Data from the long-running Whitehall II study of 9,453 civil servants showed that, between 1985 and 2004, there was a 74 per cent reduction in the risk of a first MI.
Most of this reduction could be explained by reduced non-HDL cholesterol levels, increased HDL levels, lowered BP and reduced smoking.
But without rises in BMI, a further decrease of 11 per cent in risk of first MI would have occurred, researchers said. The rise in BMI would have triggered an increase in MI risk were it not for the risk reduction from other factors.
The researchers warned that the influence of BMI may soon counteract benefits achieved by reducing other risk factors.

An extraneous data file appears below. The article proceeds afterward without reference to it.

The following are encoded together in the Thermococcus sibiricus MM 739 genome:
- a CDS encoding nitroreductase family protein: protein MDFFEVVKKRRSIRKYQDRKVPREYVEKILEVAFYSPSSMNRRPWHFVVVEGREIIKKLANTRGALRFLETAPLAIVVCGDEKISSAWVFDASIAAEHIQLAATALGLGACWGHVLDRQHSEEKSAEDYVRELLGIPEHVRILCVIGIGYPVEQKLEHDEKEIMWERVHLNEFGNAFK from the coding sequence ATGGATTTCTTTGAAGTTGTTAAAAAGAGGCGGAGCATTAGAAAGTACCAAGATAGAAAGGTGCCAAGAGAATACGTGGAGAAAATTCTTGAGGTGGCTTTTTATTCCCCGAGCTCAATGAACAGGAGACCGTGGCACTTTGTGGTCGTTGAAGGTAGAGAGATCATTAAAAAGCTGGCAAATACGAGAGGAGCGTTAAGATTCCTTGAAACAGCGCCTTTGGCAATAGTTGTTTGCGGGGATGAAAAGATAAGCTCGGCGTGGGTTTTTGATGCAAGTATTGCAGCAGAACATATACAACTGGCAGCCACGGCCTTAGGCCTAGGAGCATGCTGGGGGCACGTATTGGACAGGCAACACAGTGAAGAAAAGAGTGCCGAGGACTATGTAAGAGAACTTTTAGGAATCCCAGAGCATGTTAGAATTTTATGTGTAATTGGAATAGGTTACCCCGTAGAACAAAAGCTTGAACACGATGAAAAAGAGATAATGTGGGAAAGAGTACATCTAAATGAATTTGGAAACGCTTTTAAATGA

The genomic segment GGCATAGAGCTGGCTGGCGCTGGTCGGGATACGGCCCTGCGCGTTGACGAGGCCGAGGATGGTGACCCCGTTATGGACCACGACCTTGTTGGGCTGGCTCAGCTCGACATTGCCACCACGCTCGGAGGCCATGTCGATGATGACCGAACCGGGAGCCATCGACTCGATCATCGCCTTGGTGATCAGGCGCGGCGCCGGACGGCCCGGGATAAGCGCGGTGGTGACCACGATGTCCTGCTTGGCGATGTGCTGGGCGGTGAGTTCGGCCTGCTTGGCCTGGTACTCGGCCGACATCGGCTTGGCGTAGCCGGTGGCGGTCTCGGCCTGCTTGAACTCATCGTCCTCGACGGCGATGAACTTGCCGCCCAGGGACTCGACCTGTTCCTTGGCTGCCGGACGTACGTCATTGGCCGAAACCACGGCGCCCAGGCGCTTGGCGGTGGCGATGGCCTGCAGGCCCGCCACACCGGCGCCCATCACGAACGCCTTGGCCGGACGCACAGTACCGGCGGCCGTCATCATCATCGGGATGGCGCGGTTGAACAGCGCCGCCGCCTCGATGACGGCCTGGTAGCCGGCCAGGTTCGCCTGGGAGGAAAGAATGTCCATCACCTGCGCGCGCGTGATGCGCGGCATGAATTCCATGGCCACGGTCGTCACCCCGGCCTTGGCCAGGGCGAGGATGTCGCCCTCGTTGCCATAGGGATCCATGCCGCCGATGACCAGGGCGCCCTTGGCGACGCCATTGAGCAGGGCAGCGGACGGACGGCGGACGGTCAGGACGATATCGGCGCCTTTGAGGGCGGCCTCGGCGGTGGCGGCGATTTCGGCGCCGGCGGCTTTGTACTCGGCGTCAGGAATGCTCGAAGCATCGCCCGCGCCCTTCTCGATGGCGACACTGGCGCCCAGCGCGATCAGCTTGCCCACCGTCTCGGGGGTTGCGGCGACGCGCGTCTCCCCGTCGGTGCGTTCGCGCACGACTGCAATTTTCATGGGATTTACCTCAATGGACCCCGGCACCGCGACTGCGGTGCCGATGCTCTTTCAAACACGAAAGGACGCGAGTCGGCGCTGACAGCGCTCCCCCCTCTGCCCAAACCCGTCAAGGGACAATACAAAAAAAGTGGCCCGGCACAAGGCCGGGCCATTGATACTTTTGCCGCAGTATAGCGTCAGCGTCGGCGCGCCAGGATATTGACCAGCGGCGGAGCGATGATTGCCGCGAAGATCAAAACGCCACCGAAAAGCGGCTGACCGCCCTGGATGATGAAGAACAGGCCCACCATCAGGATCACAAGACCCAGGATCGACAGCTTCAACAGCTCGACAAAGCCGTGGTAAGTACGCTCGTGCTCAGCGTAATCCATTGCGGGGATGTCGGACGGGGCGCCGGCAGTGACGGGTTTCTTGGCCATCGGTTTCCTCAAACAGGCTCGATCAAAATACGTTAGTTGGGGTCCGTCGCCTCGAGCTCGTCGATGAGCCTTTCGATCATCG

Lead researcher Sarah Hardoon, of University College London Medical School, commented: 'Although these favourable trends seem to have outweighed the negative contribution of rising BMI over recent decades, continued increases in BMI may reduce further, and even reverse, the decline in the incidence of heart attacks in the future.'
She added: 'The rising BMI in the UK and in other countries needs urgent attention.'
The researchers said research was needed to determine factors behind the MI risk reduction not explained by changes in cholesterol, BP and smoking.